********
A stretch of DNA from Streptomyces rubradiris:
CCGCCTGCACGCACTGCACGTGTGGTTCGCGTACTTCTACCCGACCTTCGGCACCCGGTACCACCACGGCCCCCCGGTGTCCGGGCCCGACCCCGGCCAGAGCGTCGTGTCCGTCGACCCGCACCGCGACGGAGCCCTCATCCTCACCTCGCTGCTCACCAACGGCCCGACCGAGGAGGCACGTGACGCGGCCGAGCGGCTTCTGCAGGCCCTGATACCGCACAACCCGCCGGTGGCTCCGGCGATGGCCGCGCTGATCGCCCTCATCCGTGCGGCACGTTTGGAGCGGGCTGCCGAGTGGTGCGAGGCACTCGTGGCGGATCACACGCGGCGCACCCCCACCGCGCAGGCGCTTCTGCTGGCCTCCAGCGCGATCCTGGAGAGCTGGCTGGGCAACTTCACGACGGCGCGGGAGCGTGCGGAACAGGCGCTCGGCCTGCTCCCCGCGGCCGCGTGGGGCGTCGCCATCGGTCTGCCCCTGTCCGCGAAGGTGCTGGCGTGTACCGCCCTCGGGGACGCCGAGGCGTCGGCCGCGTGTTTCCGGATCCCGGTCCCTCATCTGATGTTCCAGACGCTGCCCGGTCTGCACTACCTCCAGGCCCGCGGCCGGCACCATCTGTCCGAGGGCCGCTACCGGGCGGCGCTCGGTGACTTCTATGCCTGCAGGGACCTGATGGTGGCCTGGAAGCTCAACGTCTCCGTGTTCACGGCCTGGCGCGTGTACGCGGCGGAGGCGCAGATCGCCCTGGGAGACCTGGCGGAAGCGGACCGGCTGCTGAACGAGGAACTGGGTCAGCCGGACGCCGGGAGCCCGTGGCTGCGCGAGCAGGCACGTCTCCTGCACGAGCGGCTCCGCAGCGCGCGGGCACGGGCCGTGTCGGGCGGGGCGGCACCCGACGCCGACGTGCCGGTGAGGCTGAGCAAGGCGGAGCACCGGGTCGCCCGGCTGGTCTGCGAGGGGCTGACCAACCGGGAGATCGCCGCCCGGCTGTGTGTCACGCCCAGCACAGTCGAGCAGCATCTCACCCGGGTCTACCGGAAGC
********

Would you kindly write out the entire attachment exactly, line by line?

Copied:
A stretch of DNA from Streptomyces rubradiris:
CCGCCTGCACGCACTGCACGTGTGGTTCGCGTACTTCTACCCGACCTTCGGCACCCGGTACCACCACGGCCCCCCGGTGTCCGGGCCCGACCCCGGCCAGAGCGTCGTGTCCGTCGACCCGCACCGCGACGGAGCCCTCATCCTCACCTCGCTGCTCACCAACGGCCCGACCGAGGAGGCACGTGACGCGGCCGAGCGGCTTCTGCAGGCCCTGATACCGCACAACCCGCCGGTGGCTCCGGCGATGGCCGCGCTGATCGCCCTCATCCGTGCGGCACGTTTGGAGCGGGCTGCCGAGTGGTGCGAGGCACTCGTGGCGGATCACACGCGGCGCACCCCCACCGCGCAGGCGCTTCTGCTGGCCTCCAGCGCGATCCTGGAGAGCTGGCTGGGCAACTTCACGACGGCGCGGGAGCGTGCGGAACAGGCGCTCGGCCTGCTCCCCGCGGCCGCGTGGGGCGTCGCCATCGGTCTGCCCCTGTCCGCGAAGGTGCTGGCGTGTACCGCCCTCGGGGACGCCGAGGCGTCGGCCGCGTGTTTCCGGATCCCGGTCCCTCATCTGATGTTCCAGACGCTGCCCGGTCTGCACTACCTCCAGGCCCGCGGCCGGCACCATCTGTCCGAGGGCCGCTACCGGGCGGCGCTCGGTGACTTCTATGCCTGCAGGGACCTGATGGTGGCCTGGAAGCTCAACGTCTCCGTGTTCACGGCCTGGCGCGTGTACGCGGCGGAGGCGCAGATCGCCCTGGGAGACCTGGCGGAAGCGGACCGGCTGCTGAACGAGGAACTGGGTCAGCCGGACGCCGGGAGCCCGTGGCTGCGCGAGCAGGCACGTCTCCTGCACGAGCGGCTCCGCAGCGCGCGGGCACGGGCCGTGTCGGGCGGGGCGGCACCCGACGCCGACGTGCCGGTGAGGCTGAGCAAGGCGGAGCACCGGGTCGCCCGGCTGGTCTGCGAGGGGCTGACCAACCGGGAGATCGCCGCCCGGCTGTGTGTCACGCCCAGCACAGTCGAGCAGCATCTCACCCGGGTCTACCGGAAGC